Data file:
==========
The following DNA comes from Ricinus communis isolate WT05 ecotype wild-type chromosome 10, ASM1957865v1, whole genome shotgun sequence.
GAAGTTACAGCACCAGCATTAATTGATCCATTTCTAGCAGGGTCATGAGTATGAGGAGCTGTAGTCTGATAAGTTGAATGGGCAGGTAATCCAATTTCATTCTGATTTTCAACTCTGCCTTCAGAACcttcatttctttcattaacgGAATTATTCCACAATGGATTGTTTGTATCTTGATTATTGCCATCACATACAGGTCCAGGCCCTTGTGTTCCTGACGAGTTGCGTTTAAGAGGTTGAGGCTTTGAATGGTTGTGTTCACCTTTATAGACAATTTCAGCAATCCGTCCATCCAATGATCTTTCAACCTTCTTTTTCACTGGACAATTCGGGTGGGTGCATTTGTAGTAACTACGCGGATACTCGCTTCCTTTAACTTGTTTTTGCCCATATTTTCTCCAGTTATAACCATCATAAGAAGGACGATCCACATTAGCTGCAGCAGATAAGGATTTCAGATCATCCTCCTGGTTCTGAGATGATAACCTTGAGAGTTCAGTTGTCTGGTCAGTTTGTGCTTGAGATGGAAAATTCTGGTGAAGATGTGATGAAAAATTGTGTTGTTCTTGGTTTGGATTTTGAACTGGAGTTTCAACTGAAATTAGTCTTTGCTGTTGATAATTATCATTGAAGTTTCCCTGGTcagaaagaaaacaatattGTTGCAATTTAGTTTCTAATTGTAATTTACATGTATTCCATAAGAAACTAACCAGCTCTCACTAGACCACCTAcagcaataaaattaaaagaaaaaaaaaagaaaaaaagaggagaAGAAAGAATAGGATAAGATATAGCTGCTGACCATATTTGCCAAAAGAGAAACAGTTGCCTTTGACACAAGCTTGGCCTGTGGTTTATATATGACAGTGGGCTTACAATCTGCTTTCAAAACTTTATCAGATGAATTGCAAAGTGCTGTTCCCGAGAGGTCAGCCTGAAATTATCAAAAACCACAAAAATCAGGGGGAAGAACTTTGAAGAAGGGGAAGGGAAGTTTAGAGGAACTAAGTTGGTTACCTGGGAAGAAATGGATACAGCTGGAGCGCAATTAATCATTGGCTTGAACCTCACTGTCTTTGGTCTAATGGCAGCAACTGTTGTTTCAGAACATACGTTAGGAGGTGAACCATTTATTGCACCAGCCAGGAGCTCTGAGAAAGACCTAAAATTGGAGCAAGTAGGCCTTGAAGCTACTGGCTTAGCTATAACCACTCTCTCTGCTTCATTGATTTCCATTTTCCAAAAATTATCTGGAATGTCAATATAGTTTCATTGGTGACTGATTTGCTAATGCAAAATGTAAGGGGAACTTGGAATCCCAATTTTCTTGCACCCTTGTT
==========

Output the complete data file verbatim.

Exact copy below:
The following DNA comes from Ricinus communis isolate WT05 ecotype wild-type chromosome 10, ASM1957865v1, whole genome shotgun sequence.
GAAGTTACAGCACCAGCATTAATTGATCCATTTCTAGCAGGGTCATGAGTATGAGGAGCTGTAGTCTGATAAGTTGAATGGGCAGGTAATCCAATTTCATTCTGATTTTCAACTCTGCCTTCAGAACcttcatttctttcattaacgGAATTATTCCACAATGGATTGTTTGTATCTTGATTATTGCCATCACATACAGGTCCAGGCCCTTGTGTTCCTGACGAGTTGCGTTTAAGAGGTTGAGGCTTTGAATGGTTGTGTTCACCTTTATAGACAATTTCAGCAATCCGTCCATCCAATGATCTTTCAACCTTCTTTTTCACTGGACAATTCGGGTGGGTGCATTTGTAGTAACTACGCGGATACTCGCTTCCTTTAACTTGTTTTTGCCCATATTTTCTCCAGTTATAACCATCATAAGAAGGACGATCCACATTAGCTGCAGCAGATAAGGATTTCAGATCATCCTCCTGGTTCTGAGATGATAACCTTGAGAGTTCAGTTGTCTGGTCAGTTTGTGCTTGAGATGGAAAATTCTGGTGAAGATGTGATGAAAAATTGTGTTGTTCTTGGTTTGGATTTTGAACTGGAGTTTCAACTGAAATTAGTCTTTGCTGTTGATAATTATCATTGAAGTTTCCCTGGTcagaaagaaaacaatattGTTGCAATTTAGTTTCTAATTGTAATTTACATGTATTCCATAAGAAACTAACCAGCTCTCACTAGACCACCTAcagcaataaaattaaaagaaaaaaaaaagaaaaaaagaggagaAGAAAGAATAGGATAAGATATAGCTGCTGACCATATTTGCCAAAAGAGAAACAGTTGCCTTTGACACAAGCTTGGCCTGTGGTTTATATATGACAGTGGGCTTACAATCTGCTTTCAAAACTTTATCAGATGAATTGCAAAGTGCTGTTCCCGAGAGGTCAGCCTGAAATTATCAAAAACCACAAAAATCAGGGGGAAGAACTTTGAAGAAGGGGAAGGGAAGTTTAGAGGAACTAAGTTGGTTACCTGGGAAGAAATGGATACAGCTGGAGCGCAATTAATCATTGGCTTGAACCTCACTGTCTTTGGTCTAATGGCAGCAACTGTTGTTTCAGAACATACGTTAGGAGGTGAACCATTTATTGCACCAGCCAGGAGCTCTGAGAAAGACCTAAAATTGGAGCAAGTAGGCCTTGAAGCTACTGGCTTAGCTATAACCACTCTCTCTGCTTCATTGATTTCCATTTTCCAAAAATTATCTGGAATGTCAATATAGTTTCATTGGTGACTGATTTGCTAATGCAAAATGTAAGGGGAACTTGGAATCCCAATTTTCTTGCACCCTTGTT